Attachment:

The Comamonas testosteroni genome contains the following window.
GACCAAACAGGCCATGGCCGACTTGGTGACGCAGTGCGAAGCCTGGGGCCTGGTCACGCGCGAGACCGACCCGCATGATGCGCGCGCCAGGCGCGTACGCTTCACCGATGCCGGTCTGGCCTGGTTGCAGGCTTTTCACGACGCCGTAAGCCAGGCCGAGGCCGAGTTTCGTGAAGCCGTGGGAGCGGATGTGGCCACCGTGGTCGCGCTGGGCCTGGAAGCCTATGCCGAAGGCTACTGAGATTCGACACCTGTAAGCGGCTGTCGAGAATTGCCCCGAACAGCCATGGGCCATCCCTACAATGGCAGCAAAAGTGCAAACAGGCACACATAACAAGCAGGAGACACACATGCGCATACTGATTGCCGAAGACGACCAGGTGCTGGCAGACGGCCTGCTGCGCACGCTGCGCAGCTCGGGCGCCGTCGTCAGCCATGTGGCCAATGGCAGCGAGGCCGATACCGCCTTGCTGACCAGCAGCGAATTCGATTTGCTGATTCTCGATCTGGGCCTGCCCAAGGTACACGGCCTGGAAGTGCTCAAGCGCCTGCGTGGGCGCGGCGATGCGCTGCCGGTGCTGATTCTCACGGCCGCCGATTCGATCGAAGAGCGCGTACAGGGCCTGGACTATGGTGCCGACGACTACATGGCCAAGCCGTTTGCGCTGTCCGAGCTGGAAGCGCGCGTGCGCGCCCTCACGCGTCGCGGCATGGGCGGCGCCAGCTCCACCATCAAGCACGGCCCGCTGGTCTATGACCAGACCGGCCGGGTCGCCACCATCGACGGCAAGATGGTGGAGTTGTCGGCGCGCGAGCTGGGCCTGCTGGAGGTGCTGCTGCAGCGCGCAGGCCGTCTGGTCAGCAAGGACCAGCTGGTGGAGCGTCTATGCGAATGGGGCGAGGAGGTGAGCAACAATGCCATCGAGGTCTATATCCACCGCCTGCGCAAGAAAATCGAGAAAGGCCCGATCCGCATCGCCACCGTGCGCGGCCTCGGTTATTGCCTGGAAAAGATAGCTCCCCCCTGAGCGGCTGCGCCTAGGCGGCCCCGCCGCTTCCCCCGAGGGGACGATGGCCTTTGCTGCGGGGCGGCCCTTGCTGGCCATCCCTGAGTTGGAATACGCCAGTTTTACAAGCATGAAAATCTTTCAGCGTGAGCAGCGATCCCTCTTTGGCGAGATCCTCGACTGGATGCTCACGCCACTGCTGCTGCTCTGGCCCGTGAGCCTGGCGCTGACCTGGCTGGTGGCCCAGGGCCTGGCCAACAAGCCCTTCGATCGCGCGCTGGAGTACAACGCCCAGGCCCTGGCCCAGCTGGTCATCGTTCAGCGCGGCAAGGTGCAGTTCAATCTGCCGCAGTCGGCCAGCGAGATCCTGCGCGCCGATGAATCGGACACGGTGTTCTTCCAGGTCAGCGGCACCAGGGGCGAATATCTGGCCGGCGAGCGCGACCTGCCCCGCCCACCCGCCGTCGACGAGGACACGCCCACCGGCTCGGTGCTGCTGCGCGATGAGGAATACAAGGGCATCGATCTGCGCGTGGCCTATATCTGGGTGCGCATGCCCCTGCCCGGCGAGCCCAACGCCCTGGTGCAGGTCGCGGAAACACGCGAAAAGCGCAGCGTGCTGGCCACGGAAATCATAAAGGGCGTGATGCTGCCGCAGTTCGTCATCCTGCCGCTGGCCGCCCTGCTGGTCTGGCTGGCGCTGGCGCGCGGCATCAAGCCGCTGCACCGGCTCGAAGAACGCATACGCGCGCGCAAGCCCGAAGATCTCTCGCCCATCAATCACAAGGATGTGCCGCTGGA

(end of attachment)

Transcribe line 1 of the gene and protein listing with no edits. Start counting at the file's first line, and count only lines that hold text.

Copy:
The Comamonas testosteroni genome contains the following window.